Microsoft confirmed Wednesday that it delayed the rollout of Windows XP Service Pack 3 (SP3) because changes to the operating system can corrupt data in the company's retail point-of-sale and store management software.
The company has also suspended automatic distribution of Vista SP1 as well as XP SP3. "Yes, we are temporarily holding any additional automatic distribution of Windows Vista SP1" said a spokeswoman.
Tuesday, Microsoft postponed the expected release of XP SP3 because of what it called a "compatibility issue" between the OS and Microsoft Dynamics Retail Management System (RMS), point-of-sale and store management software designed for small and midsize retailers. When it announced the service pack's delay, however, Microsoft did not spell out the specifics of the bug.
In fact, a Microsoft representative had outlined the problem in a post to the RMS support forum five days earlier, on April 24. "The Microsoft Dynamics Retail Management System (RMS) Development team has identified problems when Windows Vista SP1 is installed," said Tom Berger, who identified himself as a Microsoft online support engineer. "Windows Vista SP1 may cause data loss and corruption in Microsoft Dynamics RMS databases."
According to Berger, Windows Vista SP1 changed the way Microsoft SQL Server handles some database records, specifically those that include information from multiple tables. "All users who have applied Windows Vista SP1 will be affected," he added.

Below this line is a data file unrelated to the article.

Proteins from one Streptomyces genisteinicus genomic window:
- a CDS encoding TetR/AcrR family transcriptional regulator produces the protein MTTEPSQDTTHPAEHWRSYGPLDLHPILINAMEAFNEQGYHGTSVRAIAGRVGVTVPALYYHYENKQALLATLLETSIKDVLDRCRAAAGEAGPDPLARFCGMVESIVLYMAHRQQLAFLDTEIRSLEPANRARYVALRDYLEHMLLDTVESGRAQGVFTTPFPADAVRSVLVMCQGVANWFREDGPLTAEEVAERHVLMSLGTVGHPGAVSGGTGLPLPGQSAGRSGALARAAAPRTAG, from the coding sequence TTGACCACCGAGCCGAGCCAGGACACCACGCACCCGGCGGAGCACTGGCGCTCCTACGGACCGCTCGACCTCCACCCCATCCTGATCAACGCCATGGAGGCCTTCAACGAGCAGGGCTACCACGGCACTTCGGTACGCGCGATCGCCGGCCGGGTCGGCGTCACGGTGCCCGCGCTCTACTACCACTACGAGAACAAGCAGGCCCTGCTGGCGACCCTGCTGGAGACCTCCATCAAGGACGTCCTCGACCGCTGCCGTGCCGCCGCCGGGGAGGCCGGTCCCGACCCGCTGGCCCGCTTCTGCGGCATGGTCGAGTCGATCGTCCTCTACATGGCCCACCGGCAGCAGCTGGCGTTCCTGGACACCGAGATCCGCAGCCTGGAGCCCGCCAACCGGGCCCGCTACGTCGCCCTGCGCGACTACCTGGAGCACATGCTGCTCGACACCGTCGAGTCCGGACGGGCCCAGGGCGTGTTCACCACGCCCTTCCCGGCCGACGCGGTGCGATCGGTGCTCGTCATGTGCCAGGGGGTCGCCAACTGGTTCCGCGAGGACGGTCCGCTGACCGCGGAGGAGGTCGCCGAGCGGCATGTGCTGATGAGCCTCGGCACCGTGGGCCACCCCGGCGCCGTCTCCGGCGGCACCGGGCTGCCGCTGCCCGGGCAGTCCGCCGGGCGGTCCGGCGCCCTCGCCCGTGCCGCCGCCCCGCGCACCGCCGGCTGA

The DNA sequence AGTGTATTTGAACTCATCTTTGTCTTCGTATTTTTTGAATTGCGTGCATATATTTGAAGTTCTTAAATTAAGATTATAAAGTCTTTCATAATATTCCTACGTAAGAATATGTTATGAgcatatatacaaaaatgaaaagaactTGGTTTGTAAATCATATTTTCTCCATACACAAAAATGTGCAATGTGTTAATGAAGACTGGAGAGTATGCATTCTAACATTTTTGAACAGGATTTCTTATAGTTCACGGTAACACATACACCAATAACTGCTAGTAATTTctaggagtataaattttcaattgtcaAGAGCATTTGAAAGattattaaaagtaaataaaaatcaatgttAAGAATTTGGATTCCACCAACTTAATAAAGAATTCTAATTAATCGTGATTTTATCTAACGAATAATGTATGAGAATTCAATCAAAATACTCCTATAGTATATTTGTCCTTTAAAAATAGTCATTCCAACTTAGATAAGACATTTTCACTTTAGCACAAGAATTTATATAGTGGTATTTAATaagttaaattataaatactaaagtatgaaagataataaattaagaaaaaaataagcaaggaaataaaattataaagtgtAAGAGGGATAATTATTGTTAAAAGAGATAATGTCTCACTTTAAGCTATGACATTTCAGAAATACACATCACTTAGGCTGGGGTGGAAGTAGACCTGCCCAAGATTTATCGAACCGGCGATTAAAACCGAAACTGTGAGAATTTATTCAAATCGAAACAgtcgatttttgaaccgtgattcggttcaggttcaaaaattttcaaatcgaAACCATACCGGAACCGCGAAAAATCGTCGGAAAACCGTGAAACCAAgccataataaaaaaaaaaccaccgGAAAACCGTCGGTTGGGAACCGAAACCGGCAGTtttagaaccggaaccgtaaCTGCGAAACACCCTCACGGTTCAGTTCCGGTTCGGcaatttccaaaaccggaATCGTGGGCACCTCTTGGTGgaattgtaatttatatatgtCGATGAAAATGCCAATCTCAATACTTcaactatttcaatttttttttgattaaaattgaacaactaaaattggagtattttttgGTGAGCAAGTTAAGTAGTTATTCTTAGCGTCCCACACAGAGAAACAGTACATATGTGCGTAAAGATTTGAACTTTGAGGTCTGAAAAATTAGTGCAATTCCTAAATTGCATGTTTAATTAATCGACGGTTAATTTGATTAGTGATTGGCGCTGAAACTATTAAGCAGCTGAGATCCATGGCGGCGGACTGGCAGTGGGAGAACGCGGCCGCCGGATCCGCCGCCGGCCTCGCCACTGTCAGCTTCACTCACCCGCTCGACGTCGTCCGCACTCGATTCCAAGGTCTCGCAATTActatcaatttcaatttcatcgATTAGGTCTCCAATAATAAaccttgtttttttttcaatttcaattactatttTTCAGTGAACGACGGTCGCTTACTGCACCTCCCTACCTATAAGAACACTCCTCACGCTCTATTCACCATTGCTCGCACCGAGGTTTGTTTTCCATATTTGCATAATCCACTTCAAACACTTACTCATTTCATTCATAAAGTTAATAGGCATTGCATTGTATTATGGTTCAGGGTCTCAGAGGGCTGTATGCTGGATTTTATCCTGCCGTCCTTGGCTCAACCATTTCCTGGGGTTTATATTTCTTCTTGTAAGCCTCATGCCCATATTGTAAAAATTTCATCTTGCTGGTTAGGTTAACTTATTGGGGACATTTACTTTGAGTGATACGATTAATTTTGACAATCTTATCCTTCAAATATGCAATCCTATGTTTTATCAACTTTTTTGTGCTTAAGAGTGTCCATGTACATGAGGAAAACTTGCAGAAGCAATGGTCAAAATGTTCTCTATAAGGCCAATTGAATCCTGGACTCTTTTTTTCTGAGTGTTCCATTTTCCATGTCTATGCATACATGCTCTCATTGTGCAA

A Microsoft spokeswoman on Wednesday acknowledged that the same problems affected RMS users running XP SP3.
The company is also working on filters to block machines running RMS from being offered either Vista SP1 or XP SP3; it will resume automatic delivery of Vista SP1 and add XP SP3 to Windows Update once those filters are in place.
In the meantime, Windows Vista users can upgrade to SP1 by manually selecting it from Windows Update -- it hasn't been removed, only suspended from automatic download and installation -- or downloading a standalone installer from the Microsoft site.
Although Windows XP users have no similar official alternative, some have uncovered a standalone installer for SP3 buried on Microsoft's servers, and have been posting links on the TechNet support forum. Although the installer -- available in several languages, including English, German and French -- was vetted by numerous users who said it was identical to the finished version released earlier to TechNet and MSDN subscribers, Microsoft would not confirm that the links led to sanctioned files.
"In this particular case, it's possible that some third-party websites are linking to the Windows XP SP3 software that we have published for MSDN and TechNet subscribers," a spokeswoman said in an e-mail. "Since we cannot confirm the source of every link that third-parties provide, our recommendation is that customers wait until we've published Windows XP SP3 to Windows Update and the Download Center."
Microsoft's record with Windows service packs has not been impressive. Vista SP1, for example, was held from most users for six weeks because of balky device drivers, and the company initially blocked paying subscribers of its TechNet and Microsoft Developer Network (MSDN) from downloading either Vista SP1 or XP SP3.
Microsoft has not divulged a timetable for resuming Vista SP1 on Windows Update, or offering XP SP3 for the first time. It also has not set a schedule for delivering a fix for the RMS bug.